Fatherly advice

“Never trust a boy’s words. Words are bullshit.”

There were only a few times throughout my adolescence that my dad discussed boys or dating. Prior to the handful of instances, he joked that as soon as I hit puberty, he would inject me with fat cells so no boys would think I was pretty. When I was twelve, he warned me of a (supposedly) universal truth.

“Boys lie.”

People lie, Dad.”

“That’s not what I mean, anak.”

“Then what do you mean?”

“All I’m saying is, you should never trust boys. Especially at this age. In fact, you can’t trust them until you’re in your late twenties. Even then, I’m skeptical.”

“Why?”

“Because boys will lie to take advantage of you.”

“Like, take my money or…?”

“Maybe in some cases. But mostly, they lie to take advantage of your virtue.”

“Oh. But what if –”

“No what if’s. It’s a fact.”

That sentiment resonated for years, resulting in my inability to take any guy (liars and genuine ones alike) seriously.

“The only lasting trend is good taste. Dress accordingly.”

My dad has worked in corporate retail since I was in elementary school. He’s disdainful of all things trendy and favors classic pieces and designers. In high school, I had a collection of pink shoes — flip-flops, ballet flats, hightop Chucks, and regular Chucks. My dad was appalled.

“How old are you, anak?”

“Sixteen.”

“Don’t you think it’s time to stop wearing pink shoes?”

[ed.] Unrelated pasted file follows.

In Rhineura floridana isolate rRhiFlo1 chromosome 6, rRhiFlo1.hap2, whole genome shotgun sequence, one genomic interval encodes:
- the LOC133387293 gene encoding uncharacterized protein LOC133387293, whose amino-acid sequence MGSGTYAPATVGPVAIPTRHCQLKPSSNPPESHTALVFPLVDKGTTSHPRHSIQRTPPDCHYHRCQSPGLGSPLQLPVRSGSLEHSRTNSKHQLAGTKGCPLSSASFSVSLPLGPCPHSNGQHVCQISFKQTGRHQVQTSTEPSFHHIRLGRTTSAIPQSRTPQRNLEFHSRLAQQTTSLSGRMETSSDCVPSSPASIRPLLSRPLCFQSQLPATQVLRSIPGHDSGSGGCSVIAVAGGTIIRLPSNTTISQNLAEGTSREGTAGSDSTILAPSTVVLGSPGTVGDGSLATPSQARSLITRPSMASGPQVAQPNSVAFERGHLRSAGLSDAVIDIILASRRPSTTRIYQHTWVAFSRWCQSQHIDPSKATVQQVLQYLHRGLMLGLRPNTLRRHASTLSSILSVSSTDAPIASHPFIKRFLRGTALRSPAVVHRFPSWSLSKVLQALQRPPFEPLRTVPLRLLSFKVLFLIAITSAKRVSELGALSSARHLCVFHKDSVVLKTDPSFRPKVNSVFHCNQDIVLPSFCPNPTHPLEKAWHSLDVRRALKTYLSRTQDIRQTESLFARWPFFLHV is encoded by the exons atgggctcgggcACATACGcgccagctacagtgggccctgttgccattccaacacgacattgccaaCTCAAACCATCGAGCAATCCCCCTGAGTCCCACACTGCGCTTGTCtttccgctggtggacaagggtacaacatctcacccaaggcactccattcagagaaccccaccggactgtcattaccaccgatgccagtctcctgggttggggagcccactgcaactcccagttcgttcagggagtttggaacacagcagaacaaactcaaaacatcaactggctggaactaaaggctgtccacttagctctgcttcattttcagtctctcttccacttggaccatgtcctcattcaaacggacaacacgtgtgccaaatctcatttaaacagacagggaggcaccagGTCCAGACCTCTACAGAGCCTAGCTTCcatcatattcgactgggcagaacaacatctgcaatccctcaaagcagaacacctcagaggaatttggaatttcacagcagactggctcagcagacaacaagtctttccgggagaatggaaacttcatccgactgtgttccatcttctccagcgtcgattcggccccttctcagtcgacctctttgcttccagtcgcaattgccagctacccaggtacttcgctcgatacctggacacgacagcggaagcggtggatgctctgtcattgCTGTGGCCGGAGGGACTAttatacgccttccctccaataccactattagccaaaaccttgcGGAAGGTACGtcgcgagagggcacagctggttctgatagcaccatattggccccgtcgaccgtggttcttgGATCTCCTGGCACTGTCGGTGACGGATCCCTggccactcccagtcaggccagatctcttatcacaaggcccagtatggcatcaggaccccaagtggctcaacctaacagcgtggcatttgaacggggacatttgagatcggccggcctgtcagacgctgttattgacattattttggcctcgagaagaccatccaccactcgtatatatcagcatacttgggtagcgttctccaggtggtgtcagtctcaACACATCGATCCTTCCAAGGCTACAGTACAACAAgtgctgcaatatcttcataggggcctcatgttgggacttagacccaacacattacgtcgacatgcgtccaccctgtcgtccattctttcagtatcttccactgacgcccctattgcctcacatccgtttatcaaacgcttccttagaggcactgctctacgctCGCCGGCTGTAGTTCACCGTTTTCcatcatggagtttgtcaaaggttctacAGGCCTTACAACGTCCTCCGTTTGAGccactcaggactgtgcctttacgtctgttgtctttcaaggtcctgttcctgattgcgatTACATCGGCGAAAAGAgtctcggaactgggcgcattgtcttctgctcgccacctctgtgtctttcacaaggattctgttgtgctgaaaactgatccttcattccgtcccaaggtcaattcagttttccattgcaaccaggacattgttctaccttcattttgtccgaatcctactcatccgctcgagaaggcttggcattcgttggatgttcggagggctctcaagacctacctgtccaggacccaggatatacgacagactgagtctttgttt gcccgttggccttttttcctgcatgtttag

“It’s one of my favorite colors, Dad.”

“But those in particular –”

“What about them? They’re ballet flats.”

“Where did you get them?”

“Target.”

“Looks like it.”

A few months later, I returned from going to the movies with friends to find that a certain pair of shoes were missing.

“Dad, have you seen my pink ballet flats?”

“Which ones, anak?”

“The ones you hate so much.”

“I don’t know which ones you’re referring to — ask your mom.”

I didn’t bother asking my mom. The ballet flats were buried under potato peels and egg shells in the bottom of the trashcan. I bought more sensibly colored shoes after that.

“A boy’s actions are a reflection of how he feels about you.”

During college, my dad realized that I would (at some point) meet a guy that I would date (for real). Resigned, he offered an amendment to our last conversation about boys.

“Anak, remember when I told you that boys’ words are bullshit?”

“It was a long time ago, but yeah.”

“Well, it’s still true, for the most part. But what I also meant was that you can gauge how a boy feels about you by evaluating how he treats you.”

“Actions speak louder than words.”

“Exactly.”

Years later, I told my boyfriend three words. Before he said the same back, I had fleeting moments of insecurity. Every day then, (and every day since) he made me feel cherished. That was just as important as (possibly more important than) three words.

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One thought on “Fatherly advice

  1. Pingback: There is no Hallmark card for those who have strained relationships with their parents. | sometimes, Samantha writes

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